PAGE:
December 11, 2019, 02:23:56 am

### AuthorTopic: HSC Physics - 11/11/19 - Discussion, Questions & Potential Solutions  (Read 1565 times)

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#### Joseph41

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##### HSC Physics - 11/11/19 - Discussion, Questions & Potential Solutions
« on: October 09, 2019, 04:30:14 pm »
Post all exam discussion, questions, and sample solutions for Physics here!

#### Husky

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##### Re: HSC Physics - 11/11/19 - Discussion, Questions & Potential Solutions
« Reply #1 on: November 11, 2019, 07:09:58 pm »
I don't even know what to say... that paper was way harder than I thought it would be. Walked in expecting a band 6 and now I'm hoping to scrape a mid band 5 aligned lol. Honestly though, multiple choice was the worst part of the paper it was way too hard and took away my chance of a high mark.

The worst short answer questions had to be that stupid fan crap and the protractor. Completely skipped that protractor one didn't even know where to start in terms of the derivation, it was worded so poorly as were all the questions.

#### r1ckworthy

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##### Re: HSC Physics - 11/11/19 - Discussion, Questions & Potential Solutions
« Reply #2 on: November 11, 2019, 07:21:46 pm »
I don't even know what to say... that paper was way harder than I thought it would be. Walked in expecting a band 6 and now I'm hoping to scrape a mid band 5 aligned lol. Honestly though, multiple choice was the worst part of the paper it was way too hard and took away my chance of a high mark.

The worst short answer questions had to be that stupid fan crap and the protractor. Completely skipped that protractor one didn't even know where to start in terms of the derivation, it was worded so poorly as were all the questions.

Me too, I bullshitted the fan and protractor question

Don't worry, your mark will get aligned so it's just a waiting game to see if you manage to get that band 6 or not! Others (me included) found it terrible as well, so we will just have to wait and see
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#### Husky

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##### Re: HSC Physics - 11/11/19 - Discussion, Questions & Potential Solutions
« Reply #3 on: November 12, 2019, 05:26:50 am »
Here’s the paper

#### blasonduo

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##### Re: HSC Physics - 11/11/19 - Discussion, Questions & Potential Solutions
« Reply #4 on: November 12, 2019, 01:37:02 pm »
I've decided to run through multiple choice. I am a little uncertain on 12 and 19 since I’ve never actually covered these in my studies. Feel free to pick up on any mistakes if you see them in here. It has been a while for me.

Spoiler
1) D - At the peak of the height, the ball has no vertical velocity, so it can only have horizontal velocity.

2) B - The spectra are slightly shifted, indicating a difference in relative speed. The lines are consistent for both spectra, so the composition is the same.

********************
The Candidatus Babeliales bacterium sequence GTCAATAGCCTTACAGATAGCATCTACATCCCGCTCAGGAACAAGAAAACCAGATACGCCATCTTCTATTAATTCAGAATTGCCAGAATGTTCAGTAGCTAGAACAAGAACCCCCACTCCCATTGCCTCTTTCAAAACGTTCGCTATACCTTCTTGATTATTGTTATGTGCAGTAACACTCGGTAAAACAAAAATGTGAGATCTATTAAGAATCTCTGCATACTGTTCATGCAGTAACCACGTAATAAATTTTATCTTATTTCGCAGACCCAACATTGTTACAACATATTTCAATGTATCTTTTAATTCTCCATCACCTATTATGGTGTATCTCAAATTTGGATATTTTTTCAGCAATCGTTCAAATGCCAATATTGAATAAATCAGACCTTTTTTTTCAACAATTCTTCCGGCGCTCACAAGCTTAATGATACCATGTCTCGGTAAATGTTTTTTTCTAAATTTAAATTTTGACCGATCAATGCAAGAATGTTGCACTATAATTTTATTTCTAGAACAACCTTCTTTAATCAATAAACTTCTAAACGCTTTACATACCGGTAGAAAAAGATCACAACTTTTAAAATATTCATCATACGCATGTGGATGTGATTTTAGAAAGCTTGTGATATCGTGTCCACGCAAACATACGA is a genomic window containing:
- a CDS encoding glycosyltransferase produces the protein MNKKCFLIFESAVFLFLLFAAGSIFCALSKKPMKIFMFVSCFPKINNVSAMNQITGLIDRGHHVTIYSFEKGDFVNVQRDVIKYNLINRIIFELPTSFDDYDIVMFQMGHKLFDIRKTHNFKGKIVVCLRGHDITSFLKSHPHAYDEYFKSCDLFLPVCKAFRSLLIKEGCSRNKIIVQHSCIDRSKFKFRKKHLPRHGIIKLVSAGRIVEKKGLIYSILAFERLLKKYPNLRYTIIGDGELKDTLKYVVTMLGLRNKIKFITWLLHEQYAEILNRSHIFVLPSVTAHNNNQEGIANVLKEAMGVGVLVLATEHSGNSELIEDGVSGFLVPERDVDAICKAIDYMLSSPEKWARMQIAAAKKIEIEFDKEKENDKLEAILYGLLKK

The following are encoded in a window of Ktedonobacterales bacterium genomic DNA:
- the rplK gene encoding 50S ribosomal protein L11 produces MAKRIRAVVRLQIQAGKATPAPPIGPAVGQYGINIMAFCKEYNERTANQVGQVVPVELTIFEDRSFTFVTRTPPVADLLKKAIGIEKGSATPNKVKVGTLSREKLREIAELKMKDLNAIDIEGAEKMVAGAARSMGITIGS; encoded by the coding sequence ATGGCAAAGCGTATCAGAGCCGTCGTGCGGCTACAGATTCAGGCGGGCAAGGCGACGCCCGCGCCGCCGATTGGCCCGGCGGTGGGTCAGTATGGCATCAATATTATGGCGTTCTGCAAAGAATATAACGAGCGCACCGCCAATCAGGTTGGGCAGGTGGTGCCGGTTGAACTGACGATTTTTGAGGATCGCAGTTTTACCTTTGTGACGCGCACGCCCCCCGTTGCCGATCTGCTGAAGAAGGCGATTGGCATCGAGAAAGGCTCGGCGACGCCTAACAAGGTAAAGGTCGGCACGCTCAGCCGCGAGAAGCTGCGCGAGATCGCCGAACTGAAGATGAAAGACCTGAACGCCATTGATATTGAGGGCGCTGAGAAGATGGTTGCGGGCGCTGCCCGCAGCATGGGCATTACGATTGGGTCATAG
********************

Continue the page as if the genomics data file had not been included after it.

3) C - They shot alpha particles in their experiment and were expecting them to pass right through with minimal disturbance

4) C - Main sequence is the “stable phase” so P is earlier on, R is a red star, and S has the lowest luminosity.

5) D - we need a constant change to have a non-zero reading, but we only have a brief one.

6) A - λ = b/T can be turned into y = b/x which is a hyperbola with asymptote as T/x = 0, only A shows this.

7) D - Lenz’s law wants to keep the magnet, so a North pole needs to be made, using right-hand grip rule to find what why the current needs to flow shows D as the correct answer.

8.) A - Hubble’s equation used parsec, and he found a linear relationship between them.

9) D - This is just using the formula (or intuition). The orbital period is T^2 = r^3, so bigger radius is a longer period. Potential energy is U = -1/r, so bigger the radius, the closer the answer is to 0. We want the greater total energy, so we want the one closer to 0. The minus in this equation DOES count.

10) A - I = I_max*cos^2(30), since we don’t care what I_0 is, set it to 1. cos^2(30) = 0.75, 0.75/1 = 0.75. It showed light was a wave.

11) C - r^3/t^2 = r^3/t^2 let one of them be earth, the other be the dwarf planet.

12) A - This is a neutron to a proton transformation which is a Beta- decay, which emits an electron

13) B - E = hf -> E = h c/λ = 3.06*10^-19. # of photons = power/E = 0.03/(3.06*10^-19) = B

14) B - v = sqrt(GM/r) double r, we get 1/sqrt(2) = 0.707

15) C - d is the distance between slits, theta angle from slits, so just use trig.

16) D - F = Eq -> mg = Eq -> E = mg/q. However, this is to just make the particle move horizontally (since net force is now 0) so times everything by 2, to mimic mg in the opposite direction. E = 2mg/q

17) D - This one is pretty difficult, and this is the best answer I could come up with. Resistance SLOWS the electrons. Since nothing is changing apart from the speed, it’ll take longer for the electrons to hit the screen, meaning more influenced by gravity, so it should fall down very slightly.

18) B - When the wire enters the field, Lenz’s law states it will try to oppose that change, so the loop with try to make a magnetic field out of the page, this translates to current flowing anti-clockwise - opposite to the battery’s flow, meaning the lightbulb should get dimmer, eliminating A and C. When the loop leaves the field, it’ll do the same thing, but in the opposite direction, so the lightbulb will get brighter than originally. D never gets brighter than that, so B is left.

19) A - From what I’ve gathered from the internet, (Y+Z) - (W+X) will always be positive (unless Z is negative, which can’t happen) meaning that no matter what Z is, this reaction will give off energy. It has nothing to do with binding energy. Again, this one probably is wrong, because I actually have no clue

20) B - A is wrong since the cube is still in a circular motion, so it is accelerating. C is wrong because if this were true, the cube would not be stationary on the blackboard. D is wrong because of the formula F = mu*N, yes they are perpendicular, but it doesn’t make them independent. A more in-depth answer is that the formula for frictional force is a cross product, not a dot product.
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#### Joseph.Ryan

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##### Re: HSC Physics - 11/11/19 - Discussion, Questions & Potential Solutions